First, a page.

Air Canada passenger says wheelchair users are being 'abandoned and forgotten' in airports amid mass flight delays and cancellations
- A wheelchair user told Insider she was "abandoned" by
Air Canadaafter her flight was canceled.
- Her June 25 flights from Dallas to St. John's were delayed nearly a dozen times and canceled twice.
Morgan Jones, a 34-year-old with fibromyalgia and lupus, told Insider that people who use wheelchairs were being "abandoned and forgotten" by
"I've read about mothers with babies stuck on the floor. I've read of luggage lost and delays," Jones, who works for a pharmaceutical-distribution company, said, adding: "But no one has spoken about the vulnerable and ADA passengers' hell."
On June 25, Jones flew from Dallas to Minneapolis to Toronto to St. John's, Newfoundland, according to flight documents viewed by Insider. Throughout the journey, her flights were delayed nearly a dozen times and canceled twice.
Jones said the wheelchair assistance provided by
But she said other airline and airport staff left her and fellow passengers with disabilities "stuck" at various points in their journeys. That forced their fellow passengers to push them through the airport on several occasions, she added.
'All the fellow wheelchair users were just left there'
At the Air Canada gate in Minneapolis, Jones said she met an older woman in a wheelchair who said she had been left alone waiting for an agent for a "long time" and hadn't "eaten or been taken to the restroom in 10 hours."
After multiple delays in Minneapolis, Jones landed in Toronto at about 9 p.m., two hours later than planned. Passengers then waited an hour on the tarmac for the ground crew to arrive and an additional hour for an agent to open the gate door, she said.
"There was one agent who was on his second day on the job and there were 7 passengers needing assistance with wheelchairs," she told Insider over email. "Fellow passengers eventually helped get us all upstairs."
At about midnight, Jones' flight from Toronto to St. John's was canceled because of "crew constraints," emails showed. Airline staff said passengers would not be provided meals or hotel vouchers, Jones said.
Then, she said an agent left "with me sitting in a wheelchair right in front of his path," adding: "All agents and staff were now gone. All the fellow wheelchair users were also just left there."
When contacted by Insider about its accessibility services, Air Canada said it dealt with customers directly and that airlines were "currently challenged due to issues with airports and third-party providers of such services as passenger screening, customs, and air navigation."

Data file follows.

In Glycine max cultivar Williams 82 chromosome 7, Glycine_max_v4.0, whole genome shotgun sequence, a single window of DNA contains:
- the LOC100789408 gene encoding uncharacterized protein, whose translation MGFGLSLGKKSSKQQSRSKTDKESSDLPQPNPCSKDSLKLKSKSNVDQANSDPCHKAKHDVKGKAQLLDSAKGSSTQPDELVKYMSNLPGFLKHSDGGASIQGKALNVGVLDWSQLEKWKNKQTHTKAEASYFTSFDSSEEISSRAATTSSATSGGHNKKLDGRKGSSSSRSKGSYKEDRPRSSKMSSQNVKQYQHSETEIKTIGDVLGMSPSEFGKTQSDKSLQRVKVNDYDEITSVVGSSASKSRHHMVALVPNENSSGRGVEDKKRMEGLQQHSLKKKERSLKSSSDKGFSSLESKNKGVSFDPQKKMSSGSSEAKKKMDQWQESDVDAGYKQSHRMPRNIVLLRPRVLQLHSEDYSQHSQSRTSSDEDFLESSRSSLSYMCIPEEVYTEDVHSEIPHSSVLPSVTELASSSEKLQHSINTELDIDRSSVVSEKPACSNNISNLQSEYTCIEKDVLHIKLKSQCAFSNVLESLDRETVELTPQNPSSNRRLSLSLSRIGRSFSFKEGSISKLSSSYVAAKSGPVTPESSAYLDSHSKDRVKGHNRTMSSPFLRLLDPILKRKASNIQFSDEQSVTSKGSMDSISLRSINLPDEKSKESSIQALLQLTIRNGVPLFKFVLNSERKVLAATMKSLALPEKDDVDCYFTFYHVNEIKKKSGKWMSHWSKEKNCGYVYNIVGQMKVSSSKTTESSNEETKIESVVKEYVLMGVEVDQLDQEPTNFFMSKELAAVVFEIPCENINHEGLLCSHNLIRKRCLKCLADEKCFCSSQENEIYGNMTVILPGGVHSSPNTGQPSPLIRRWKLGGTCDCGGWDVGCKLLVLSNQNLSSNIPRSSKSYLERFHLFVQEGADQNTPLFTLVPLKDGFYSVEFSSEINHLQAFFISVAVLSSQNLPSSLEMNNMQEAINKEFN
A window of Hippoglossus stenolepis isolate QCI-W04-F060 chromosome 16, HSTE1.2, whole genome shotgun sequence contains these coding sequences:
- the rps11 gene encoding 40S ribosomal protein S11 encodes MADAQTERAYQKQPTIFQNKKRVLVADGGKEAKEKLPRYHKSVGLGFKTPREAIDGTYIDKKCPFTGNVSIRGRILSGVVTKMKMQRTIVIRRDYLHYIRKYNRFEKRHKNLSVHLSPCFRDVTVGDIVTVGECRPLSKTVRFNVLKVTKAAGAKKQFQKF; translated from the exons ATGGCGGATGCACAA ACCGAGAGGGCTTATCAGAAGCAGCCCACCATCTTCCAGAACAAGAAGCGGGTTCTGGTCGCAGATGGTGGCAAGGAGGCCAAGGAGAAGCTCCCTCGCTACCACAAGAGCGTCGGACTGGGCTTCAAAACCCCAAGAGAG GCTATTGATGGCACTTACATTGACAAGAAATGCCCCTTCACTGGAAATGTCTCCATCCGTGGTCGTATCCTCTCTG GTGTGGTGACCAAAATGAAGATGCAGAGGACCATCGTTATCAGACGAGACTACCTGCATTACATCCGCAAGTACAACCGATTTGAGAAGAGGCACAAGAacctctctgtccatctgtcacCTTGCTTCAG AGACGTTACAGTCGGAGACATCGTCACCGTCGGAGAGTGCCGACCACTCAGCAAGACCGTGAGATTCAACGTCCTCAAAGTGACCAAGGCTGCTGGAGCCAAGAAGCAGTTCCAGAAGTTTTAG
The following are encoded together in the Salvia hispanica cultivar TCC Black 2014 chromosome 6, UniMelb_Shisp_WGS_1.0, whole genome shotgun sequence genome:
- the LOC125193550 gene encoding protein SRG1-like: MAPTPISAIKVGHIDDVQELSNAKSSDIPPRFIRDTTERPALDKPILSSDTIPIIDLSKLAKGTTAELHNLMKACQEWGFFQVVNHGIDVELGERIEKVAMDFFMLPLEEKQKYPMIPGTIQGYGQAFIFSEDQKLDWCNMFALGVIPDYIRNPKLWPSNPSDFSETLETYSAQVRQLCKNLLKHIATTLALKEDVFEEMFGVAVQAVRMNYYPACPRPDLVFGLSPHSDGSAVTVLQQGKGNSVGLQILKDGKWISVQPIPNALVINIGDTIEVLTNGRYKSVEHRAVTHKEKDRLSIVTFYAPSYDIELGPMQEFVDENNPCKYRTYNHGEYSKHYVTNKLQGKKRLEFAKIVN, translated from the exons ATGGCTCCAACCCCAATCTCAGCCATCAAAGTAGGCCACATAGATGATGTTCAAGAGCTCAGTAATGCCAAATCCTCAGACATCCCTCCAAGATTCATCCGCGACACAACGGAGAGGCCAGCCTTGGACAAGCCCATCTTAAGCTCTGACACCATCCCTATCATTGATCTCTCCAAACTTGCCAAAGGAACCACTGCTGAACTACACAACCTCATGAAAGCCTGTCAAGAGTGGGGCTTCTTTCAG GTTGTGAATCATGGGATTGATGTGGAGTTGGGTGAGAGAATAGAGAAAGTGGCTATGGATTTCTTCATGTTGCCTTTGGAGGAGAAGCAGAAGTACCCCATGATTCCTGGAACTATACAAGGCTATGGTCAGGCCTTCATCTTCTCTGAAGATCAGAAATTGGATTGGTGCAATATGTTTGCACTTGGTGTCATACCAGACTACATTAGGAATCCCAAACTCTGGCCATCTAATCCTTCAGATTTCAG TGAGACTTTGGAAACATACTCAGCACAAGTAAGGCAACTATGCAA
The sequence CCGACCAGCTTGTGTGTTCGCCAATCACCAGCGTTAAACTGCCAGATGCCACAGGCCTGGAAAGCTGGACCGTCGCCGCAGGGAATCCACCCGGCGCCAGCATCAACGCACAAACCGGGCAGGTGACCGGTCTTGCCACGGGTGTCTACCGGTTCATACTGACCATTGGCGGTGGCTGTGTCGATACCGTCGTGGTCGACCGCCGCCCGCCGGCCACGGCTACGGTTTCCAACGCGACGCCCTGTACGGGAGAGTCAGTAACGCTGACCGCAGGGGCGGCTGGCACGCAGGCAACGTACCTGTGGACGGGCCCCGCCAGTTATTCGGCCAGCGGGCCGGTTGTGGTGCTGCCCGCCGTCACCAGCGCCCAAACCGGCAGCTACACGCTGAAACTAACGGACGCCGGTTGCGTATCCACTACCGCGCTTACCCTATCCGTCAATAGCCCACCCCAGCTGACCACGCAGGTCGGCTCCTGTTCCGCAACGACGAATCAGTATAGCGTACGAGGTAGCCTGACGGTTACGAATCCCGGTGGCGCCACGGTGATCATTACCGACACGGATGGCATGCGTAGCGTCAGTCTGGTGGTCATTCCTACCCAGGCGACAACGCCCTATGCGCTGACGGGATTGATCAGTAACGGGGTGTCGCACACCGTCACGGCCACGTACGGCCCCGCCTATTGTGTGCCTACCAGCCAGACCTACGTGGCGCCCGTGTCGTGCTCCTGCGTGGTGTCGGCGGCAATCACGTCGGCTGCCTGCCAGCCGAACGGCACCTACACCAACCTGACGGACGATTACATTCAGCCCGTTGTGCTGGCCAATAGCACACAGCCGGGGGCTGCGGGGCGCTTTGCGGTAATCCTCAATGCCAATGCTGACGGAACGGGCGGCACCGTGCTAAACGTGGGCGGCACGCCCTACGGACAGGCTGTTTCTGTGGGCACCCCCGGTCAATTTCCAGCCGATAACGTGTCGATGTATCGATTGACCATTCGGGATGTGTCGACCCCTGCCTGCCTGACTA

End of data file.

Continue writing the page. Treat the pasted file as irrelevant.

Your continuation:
"We are working hard with these partners and governments to resolve these issues as they are affecting the performance of airlines," the spokesperson added.
'They are going to end up causing a medical emergency'
As they waited for their flights to be rebooked, Jones said her fellow passengers brought her down to baggage claim to find her luggage. Baggage claim was a "mess," Jones said, adding that she saw a mother crying on the concrete floor with her toddler and baby.
Around 3:30 a.m., the fellow passengers took Jones with them to the Air Canada customer-service counters, where she estimated 500 people were attempting to form a line.
There, a fellow customer informed Jones and other people using wheelchairs that there was an Air Canada special-assistance counter over in the American Airlines section. The passengers who had been transporting Jones all night then "demanded" the counter agent provide assistance, she said.
The counter agent was able to take Jones off her auto-booked flight, which added a layover in Montreal, and put her on a direct flight to St. John's at 6 a.m., she said.
Jones made it to her final destination at 11:30 a.m. on June 26, over 14 hours later than originally scheduled.
"They are going to end up causing a medical emergency if wheelchair-bound passengers continue to be abandoned and forgotten," Jones said. "We were fortunate that we could walk some and voice our need for help but others are not going to be so lucky or able."
When a passenger with a disability requests assistance from an airline to move through the airport, the airline is required to promptly provide assistance, according to the US Department of
Here's what the department says you should do if you encounter a disability-related issue involving an airline accommodation or service.
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